Laslo Boyd: Nancy Kopp: A Maryland Treasure

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By Laslo Boyd

Almost without notice, and certainly with much less fanfare than Barbara Mikulski’s retirement announcement, Nancy Kopp is now in her 40th year serving the State of Maryland.  Kopp was first elected as a Delegate from Montgomery County in 1974. She held that position until 2002, when she was selected by the General Assembly to be the State Treasurer.

You would be hard pressed to find anyone in Annapolis who is smarter, more thoughtful, and more dedicated than Kopp.  In any conversation with her, it’s abundantly clear that she cares deeply about public policy and making government work for the public interest.  She speaks of the “honor” of having served in the House of Delegates as well as the “honor” of having been chosen by members of the General Assembly to serve as Treasurer.  Coming from her, those words ring absolutely true without a hint of cynicism.

When I asked her about the major differences in the legislature from when she was first elected, Kopp began by noting that in the 1970s there were only a half dozen or so woman and today that number is closer to 50.   Underscoring what a long way we’ve come is that Kopp was the first woman ever to give birth to a child while serving in a legislature.  You can still see a newspaper clipping on her office wall about the big event.  Throughout her career, Kopp has been both an inspiration and a mentor to women seeking public office.

Technology has had a large impact on the way that business is done.  Kopp noted that legislators generally got no more than a handful of letters on any issue and today it’s common to get hundreds of emails.  The ability to have constant conversations with constituents is a plus in her view.  What has been lost on the other hand are the informal connections and conversations that characterized the Annapolis of that earlier era.

Kopp’s reflections on her legislative career highlighted a number of the outstanding leaders with whom she served.  Her list included Ben Cardin, Pete Rawlings, Helen Koss and Donald Robertson.  All of them, without doubt, would have included her on the same list.   Kopp talked about the satisfaction of working with bright, dedicated legislators to deal with important issues.

She also cited William Donald Schaefer as one of the greatest governors that Maryland has ever had.  The Schaefer connection is one we share.  I got to know and work with Kopp in the late 1980s on legislation that Governor Schaefer introduced to reorganize public higher education in Maryland.  My first hand experience with Kopp, who then chaired the House Appropriations Sub-Committee on Education, has made me a huge fan ever since.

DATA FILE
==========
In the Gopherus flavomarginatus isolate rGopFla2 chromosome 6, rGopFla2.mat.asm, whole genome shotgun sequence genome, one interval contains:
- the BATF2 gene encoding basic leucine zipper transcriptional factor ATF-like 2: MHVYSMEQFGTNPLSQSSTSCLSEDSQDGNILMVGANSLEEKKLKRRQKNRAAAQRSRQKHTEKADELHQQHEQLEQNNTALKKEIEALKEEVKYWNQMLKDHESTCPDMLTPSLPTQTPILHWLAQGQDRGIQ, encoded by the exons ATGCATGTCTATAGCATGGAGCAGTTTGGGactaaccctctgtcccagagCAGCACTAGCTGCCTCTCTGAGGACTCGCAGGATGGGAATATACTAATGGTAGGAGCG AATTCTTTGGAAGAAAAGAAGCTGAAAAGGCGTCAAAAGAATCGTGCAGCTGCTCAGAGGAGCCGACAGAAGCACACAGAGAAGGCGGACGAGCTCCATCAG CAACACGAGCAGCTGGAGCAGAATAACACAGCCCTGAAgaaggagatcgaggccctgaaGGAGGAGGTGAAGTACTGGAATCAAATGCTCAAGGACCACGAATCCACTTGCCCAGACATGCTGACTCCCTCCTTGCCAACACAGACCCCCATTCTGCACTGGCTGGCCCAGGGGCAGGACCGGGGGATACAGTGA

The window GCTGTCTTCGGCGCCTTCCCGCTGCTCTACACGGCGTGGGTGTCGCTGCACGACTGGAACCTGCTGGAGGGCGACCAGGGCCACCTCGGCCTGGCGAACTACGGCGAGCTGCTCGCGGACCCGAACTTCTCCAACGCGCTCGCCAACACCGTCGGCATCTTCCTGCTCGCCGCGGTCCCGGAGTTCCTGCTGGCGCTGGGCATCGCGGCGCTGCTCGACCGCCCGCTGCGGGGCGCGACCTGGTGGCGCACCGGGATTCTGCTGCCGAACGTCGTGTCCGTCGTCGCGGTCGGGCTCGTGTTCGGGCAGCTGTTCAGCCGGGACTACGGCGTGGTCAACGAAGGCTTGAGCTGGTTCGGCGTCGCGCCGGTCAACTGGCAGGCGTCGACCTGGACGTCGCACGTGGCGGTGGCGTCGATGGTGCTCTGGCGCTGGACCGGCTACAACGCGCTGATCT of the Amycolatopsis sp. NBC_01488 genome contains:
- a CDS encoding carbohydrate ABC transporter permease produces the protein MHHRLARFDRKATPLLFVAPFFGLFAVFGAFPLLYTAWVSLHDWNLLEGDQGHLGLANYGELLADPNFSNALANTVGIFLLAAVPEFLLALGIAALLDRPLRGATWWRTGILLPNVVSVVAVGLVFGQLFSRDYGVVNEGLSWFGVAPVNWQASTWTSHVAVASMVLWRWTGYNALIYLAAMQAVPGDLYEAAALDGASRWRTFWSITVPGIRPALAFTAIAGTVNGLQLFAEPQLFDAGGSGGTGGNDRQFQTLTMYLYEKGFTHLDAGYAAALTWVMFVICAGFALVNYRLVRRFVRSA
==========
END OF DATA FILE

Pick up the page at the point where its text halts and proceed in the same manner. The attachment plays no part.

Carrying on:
In 2002, after 27 years in the House of Delegates, Kopp was elected State Treasurer by the General Assembly.  Maryland is one of only a handful of states that picks the treasurer by that system.  Kopp views it as a way to ensure that the legislature’s voice is represented in key state decisions than involve implementation of policy.

The job of the state treasurer was a part time one for most of its history, but as Kopp told me, the General Assembly has added more and more tasks to the office.  The main functions of the Treasurer include investing state funds, overseeing the state debt, managing state banking relationships and representing the State with bond rating agencies.   The other full time requirements involve serving on numerous boards and commissions, the most visible by far being the State’s Board of Public Works.

In making the transition to her new role, Kopp took on management as well as policy responsibilities.  It’s clear that one of the appeals of being Treasurer has been the opportunity to learn about new areas of state government as well as have a vantage point for seeing what goes on all over Maryland. 

Fortunately, Kopp is a quick study and a hard worker.  The challenges of the position changed dramatically in the aftermath of the 2008 financial meltdown.  Maryland has come through that crisis with its AAA bond rating intact and its reputation for strong financial management secure.

For the general public as well as for political insiders, the part of her job that gets the most attention is being on the Board of Public Works along with the Governor and the Comptroller.  Over the years, that forum has seen its share of political grandstanding by one or more of its members even as they exercise significant authority over state contracting and procurement.

Her seat on that board has given her a vantage point for some of the most intriguing and sometime entertaining political drama in Annapolis.  She has shared the stage with four governors and two comptrollers.  Kopp has been a consistent though relatively low-key participant in a shifting cast of characters who have not always played well together.

In a state that has had its share of larger than life political figures and numerous long time incumbents in its highest profile positions, Nancy Kopp still stands out as an exemplar of what it means to be a public servant. 

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Laslo Boyd's professional experience includes serving as education advisor to the Governor of Maryland, Acting Secretary of Higher Education, senior administrator in several higher education institutions and university professor.  His work in political campaigns has involved strategic communications, public opinion polling, and development of position papers.  Dr. Boyd has consulted for a wide range of clients in higher education, government, and business.  He has provided political commentary and analysis in both print and electronic media.